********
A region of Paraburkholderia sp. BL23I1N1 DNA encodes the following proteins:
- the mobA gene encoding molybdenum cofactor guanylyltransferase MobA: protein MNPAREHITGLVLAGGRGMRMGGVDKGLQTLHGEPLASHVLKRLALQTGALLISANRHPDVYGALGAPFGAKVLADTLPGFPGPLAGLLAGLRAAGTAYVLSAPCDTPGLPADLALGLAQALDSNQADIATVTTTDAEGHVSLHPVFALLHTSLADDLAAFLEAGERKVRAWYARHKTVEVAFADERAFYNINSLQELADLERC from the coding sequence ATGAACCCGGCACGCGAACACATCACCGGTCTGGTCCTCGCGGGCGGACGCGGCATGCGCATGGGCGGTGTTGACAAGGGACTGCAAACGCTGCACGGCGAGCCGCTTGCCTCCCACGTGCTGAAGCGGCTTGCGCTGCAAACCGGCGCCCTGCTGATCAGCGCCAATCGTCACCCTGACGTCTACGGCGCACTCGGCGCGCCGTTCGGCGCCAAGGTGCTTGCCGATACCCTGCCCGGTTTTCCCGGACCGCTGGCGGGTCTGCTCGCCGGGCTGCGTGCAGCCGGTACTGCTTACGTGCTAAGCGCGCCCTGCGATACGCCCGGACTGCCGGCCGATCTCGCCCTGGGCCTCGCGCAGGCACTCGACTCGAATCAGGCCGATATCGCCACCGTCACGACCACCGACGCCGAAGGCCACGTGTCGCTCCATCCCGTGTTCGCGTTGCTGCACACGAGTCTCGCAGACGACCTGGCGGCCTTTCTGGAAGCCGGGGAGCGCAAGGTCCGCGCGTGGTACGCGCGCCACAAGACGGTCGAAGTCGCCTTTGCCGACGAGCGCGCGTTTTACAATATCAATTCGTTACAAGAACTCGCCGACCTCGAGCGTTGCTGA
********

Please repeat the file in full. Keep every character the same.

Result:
A region of Paraburkholderia sp. BL23I1N1 DNA encodes the following proteins:
- the mobA gene encoding molybdenum cofactor guanylyltransferase MobA: protein MNPAREHITGLVLAGGRGMRMGGVDKGLQTLHGEPLASHVLKRLALQTGALLISANRHPDVYGALGAPFGAKVLADTLPGFPGPLAGLLAGLRAAGTAYVLSAPCDTPGLPADLALGLAQALDSNQADIATVTTTDAEGHVSLHPVFALLHTSLADDLAAFLEAGERKVRAWYARHKTVEVAFADERAFYNINSLQELADLERC from the coding sequence ATGAACCCGGCACGCGAACACATCACCGGTCTGGTCCTCGCGGGCGGACGCGGCATGCGCATGGGCGGTGTTGACAAGGGACTGCAAACGCTGCACGGCGAGCCGCTTGCCTCCCACGTGCTGAAGCGGCTTGCGCTGCAAACCGGCGCCCTGCTGATCAGCGCCAATCGTCACCCTGACGTCTACGGCGCACTCGGCGCGCCGTTCGGCGCCAAGGTGCTTGCCGATACCCTGCCCGGTTTTCCCGGACCGCTGGCGGGTCTGCTCGCCGGGCTGCGTGCAGCCGGTACTGCTTACGTGCTAAGCGCGCCCTGCGATACGCCCGGACTGCCGGCCGATCTCGCCCTGGGCCTCGCGCAGGCACTCGACTCGAATCAGGCCGATATCGCCACCGTCACGACCACCGACGCCGAAGGCCACGTGTCGCTCCATCCCGTGTTCGCGTTGCTGCACACGAGTCTCGCAGACGACCTGGCGGCCTTTCTGGAAGCCGGGGAGCGCAAGGTCCGCGCGTGGTACGCGCGCCACAAGACGGTCGAAGTCGCCTTTGCCGACGAGCGCGCGTTTTACAATATCAATTCGTTACAAGAACTCGCCGACCTCGAGCGTTGCTGA